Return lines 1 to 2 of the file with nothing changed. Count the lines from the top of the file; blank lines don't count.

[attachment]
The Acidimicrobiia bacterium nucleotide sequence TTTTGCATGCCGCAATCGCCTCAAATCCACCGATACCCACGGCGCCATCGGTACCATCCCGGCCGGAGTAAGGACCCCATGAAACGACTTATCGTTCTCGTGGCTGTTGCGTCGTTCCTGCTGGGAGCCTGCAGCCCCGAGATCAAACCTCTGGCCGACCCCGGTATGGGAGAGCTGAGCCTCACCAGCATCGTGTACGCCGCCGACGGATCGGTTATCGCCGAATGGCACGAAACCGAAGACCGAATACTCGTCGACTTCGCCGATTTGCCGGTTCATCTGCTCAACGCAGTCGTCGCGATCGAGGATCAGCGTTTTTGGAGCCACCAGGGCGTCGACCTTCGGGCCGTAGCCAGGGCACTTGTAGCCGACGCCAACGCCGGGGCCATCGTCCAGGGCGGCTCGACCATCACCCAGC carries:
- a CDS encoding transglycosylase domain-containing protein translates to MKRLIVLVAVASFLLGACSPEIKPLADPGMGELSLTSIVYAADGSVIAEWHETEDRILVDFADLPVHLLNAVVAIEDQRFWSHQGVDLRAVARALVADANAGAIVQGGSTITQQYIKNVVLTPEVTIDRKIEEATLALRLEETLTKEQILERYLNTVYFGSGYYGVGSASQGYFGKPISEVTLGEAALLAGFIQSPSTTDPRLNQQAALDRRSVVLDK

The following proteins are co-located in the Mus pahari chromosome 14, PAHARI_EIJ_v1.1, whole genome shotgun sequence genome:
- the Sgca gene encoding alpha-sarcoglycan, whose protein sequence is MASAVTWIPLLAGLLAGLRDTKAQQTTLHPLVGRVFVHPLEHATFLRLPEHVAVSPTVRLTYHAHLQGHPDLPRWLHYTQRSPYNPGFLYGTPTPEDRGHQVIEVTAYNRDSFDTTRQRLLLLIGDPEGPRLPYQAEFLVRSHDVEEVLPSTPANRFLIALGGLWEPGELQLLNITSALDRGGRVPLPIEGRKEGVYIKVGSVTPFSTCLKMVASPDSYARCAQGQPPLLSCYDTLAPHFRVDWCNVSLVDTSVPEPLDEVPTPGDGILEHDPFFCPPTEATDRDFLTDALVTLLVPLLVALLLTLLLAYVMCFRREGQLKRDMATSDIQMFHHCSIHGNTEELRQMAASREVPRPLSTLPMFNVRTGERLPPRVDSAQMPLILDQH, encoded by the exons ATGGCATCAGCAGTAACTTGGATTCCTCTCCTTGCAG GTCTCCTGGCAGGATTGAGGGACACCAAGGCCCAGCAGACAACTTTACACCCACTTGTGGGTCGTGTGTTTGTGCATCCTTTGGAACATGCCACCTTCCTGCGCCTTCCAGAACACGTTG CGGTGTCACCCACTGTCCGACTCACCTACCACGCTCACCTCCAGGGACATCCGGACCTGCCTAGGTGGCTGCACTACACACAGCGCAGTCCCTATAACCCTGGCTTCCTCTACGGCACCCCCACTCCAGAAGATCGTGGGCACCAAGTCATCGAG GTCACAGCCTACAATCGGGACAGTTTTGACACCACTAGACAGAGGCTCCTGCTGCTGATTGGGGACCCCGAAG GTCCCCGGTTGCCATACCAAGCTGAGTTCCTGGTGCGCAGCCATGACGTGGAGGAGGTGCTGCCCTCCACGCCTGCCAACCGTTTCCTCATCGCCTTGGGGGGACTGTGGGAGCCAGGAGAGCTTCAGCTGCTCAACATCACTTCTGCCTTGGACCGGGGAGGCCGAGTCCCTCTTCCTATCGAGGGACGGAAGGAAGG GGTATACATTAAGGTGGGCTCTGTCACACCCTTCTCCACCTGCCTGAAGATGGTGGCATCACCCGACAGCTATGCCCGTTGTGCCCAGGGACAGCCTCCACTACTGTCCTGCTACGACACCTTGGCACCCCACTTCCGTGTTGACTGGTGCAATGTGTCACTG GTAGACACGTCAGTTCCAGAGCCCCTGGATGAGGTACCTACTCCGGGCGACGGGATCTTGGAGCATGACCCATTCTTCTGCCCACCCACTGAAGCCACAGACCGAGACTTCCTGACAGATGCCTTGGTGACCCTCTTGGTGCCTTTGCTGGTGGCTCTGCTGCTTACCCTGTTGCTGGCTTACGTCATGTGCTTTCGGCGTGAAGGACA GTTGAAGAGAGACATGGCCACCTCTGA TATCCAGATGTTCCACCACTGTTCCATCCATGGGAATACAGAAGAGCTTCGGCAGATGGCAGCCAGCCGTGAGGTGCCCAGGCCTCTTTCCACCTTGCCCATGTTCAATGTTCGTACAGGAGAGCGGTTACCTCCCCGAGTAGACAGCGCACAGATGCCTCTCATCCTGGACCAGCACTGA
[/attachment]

The Acidimicrobiia bacterium nucleotide sequence TTTTGCATGCCGCAATCGCCTCAAATCCACCGATACCCACGGCGCCATCGGTACCATCCCGGCCGGAGTAAGGACCCCATGAAACGACTTATCGTTCTCGTGGCTGTTGCGTCGTTCCTGCTGGGAGCCTGCAGCCCCGAGATCAAACCTCTGGCCGACCCCGGTATGGGAGAGCTGAGCCTCACCAGCATCGTGTACGCCGCCGACGGATCGGTTATCGCCGAATGGCACGAAACCGAAGACCGAATACTCGTCGACTTCGCCGATTTGCCGGTTCATCTGCTCAACGCAGTCGTCGCGATCGAGGATCAGCGTTTTTGGAGCCACCAGGGCGTCGACCTTCGGGCCGTAGCCAGGGCACTTGTAGCCGACGCCAACGCCGGGGCCATCGTCCAGGGCGGCTCGACCATCACCCAGC carries:
- a CDS encoding transglycosylase domain-containing protein translates to MKRLIVLVAVASFLLGACSPEIKPLADPGMGELSLTSIVYAADGSVIAEWHETEDRILVDFADLPVHLLNAVVAIEDQRFWSHQGVDLRAVARALVADANAGAIVQGGSTITQQYIKNVVLTPEVTIDRKIEEATLALRLEETLTKEQILERYLNTVYFGSGYYGVGSASQGYFGKPISEVTLGEAALLAGFIQSPSTTDPRLNQQAALDRRSVVLDK